I sat next to him at a bar in Alamogordo.
Other patrons whispered and stared curiously at the grotesque monster.
No doubt they'd already heard the radio alerts of a rogue alien that had escaped the crash site near Roswell, two hours east. And in those days, who even knew what the aliens looked like?
But I felt sorry for him, and ordered him a tequila.
He accepted it with a nod, the bleached bone bathed in eerie green neon lights. The scene seemed an absurd cross between an O'Keeffe aesthetic and a Hopper painting.
"Nice ink," I said, gesturing at his tattoo of a rattlesnake, a moving, writhing tattoo that twined and crawled along his forearm, sometimes snatching up cockroaches that scurried across the bar.
"Thanks," he spoke in a voice like radio static. "The *curandera* said it would protect me against the evil eye."
"Doesn't look like it worked," I replied.
He said nothing. His jaws, forever frozen in a skeletal grin, hid any trace of expression on that cadaverous face.
"We're building a weapon," he wheezed, after a long pause, "at the Los Alamos laboratory. All they're waiting for is my word, and we detonate the prototype tonight, at White Sands.
Most powerful weapon ever dreamed of by any god in any heaven. It'll melt your eyes from your face. It'll make that atomic bomb look like a flea on a coyote's back."
"Seems like a lot of trouble just to eliminate one little green runaway."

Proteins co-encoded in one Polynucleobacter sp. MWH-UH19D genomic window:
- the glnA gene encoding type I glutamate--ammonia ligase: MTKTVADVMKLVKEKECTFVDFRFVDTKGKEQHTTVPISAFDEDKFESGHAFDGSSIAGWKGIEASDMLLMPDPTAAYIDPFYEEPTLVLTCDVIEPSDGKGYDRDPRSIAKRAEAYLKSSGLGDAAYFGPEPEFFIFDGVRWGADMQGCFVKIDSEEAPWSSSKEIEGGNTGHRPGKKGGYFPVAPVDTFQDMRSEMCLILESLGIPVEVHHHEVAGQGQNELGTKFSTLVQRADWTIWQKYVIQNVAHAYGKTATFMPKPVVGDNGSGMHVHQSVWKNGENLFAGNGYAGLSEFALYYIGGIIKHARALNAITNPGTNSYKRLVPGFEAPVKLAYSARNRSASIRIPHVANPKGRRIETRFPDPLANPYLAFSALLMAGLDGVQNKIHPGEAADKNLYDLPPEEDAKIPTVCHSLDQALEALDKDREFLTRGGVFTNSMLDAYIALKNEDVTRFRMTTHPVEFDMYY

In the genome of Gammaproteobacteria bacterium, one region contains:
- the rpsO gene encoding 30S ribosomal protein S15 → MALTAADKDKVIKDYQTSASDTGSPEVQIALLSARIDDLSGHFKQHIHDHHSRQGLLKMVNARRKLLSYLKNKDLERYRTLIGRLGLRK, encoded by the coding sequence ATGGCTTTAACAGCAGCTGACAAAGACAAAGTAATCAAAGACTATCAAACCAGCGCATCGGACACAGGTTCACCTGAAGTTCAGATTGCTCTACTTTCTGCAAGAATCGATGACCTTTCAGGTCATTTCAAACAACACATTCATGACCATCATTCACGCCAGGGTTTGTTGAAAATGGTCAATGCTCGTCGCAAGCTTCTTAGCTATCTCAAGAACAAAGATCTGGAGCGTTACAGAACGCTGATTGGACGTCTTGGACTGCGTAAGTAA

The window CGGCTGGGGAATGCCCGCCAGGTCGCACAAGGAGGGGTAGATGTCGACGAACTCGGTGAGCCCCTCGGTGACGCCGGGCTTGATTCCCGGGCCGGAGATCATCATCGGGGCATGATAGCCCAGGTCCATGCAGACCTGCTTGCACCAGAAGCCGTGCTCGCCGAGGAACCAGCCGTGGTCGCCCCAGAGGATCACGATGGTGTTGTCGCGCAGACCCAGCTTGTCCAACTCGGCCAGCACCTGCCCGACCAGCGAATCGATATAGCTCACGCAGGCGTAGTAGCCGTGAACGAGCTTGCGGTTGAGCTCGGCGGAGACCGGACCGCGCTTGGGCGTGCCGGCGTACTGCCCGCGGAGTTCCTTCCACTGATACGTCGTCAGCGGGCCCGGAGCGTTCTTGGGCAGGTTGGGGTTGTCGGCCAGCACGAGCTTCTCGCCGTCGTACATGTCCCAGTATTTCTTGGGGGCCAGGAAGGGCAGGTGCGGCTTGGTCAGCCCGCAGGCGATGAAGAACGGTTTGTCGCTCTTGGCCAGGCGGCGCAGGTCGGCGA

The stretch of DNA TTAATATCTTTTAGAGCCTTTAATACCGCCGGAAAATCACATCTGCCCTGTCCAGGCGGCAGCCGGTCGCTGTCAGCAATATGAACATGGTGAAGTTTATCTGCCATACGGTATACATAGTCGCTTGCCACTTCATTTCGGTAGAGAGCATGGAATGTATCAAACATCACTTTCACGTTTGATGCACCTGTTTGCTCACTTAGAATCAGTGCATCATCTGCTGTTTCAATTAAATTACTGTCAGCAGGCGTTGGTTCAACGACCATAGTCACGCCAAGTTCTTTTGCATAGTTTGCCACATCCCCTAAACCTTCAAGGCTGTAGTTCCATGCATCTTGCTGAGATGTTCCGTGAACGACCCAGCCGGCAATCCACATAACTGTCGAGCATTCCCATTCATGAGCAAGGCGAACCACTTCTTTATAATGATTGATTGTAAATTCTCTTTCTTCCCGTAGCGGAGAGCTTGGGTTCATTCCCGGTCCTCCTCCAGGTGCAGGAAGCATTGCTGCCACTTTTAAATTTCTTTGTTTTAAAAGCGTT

He turned to me then, confronting me with those hollow eye sockets. I gazed into them and beheld the spinning, whirling galaxies that turned as the gears of an unfathomably grand machine.
"They must be punished," he said, "for what they've done to my face."
I bought him another drink.
I bought him four more drinks, and he was still conscious as I dragged him across the vast dunes of white gypsum that glittered and gleamed in the pale moonlight.
He moaned wordless pleas as I slashed his chest open, tearing out his heart and replacing it with that dreadful bomb.
I buried him up to his neck in the pallid sands, where his hideous head waits now, a gruesome caricature of a Western movie scene.
He waits still, in silence, for the moment a careless vagabond's foot accidentally discharges the scientists' terrible weapon.
The extracted heart, I offered as an enticing treat to the rattlesnake tattoo.
"Come, my love, my beautiful one," I whispered to the creature, luring it onto my own arm with a shimmery ripple of inky scales.
Together, we turned our backs to the city lights that twinkled like distant, dying stars.
I pointed my feet at the mountains and began to walk, following the luminous trail of the Milky Way, the trail I prayed would lead me to freedom, to a ship that waited for me somewhere,
far across the shining sea of sand.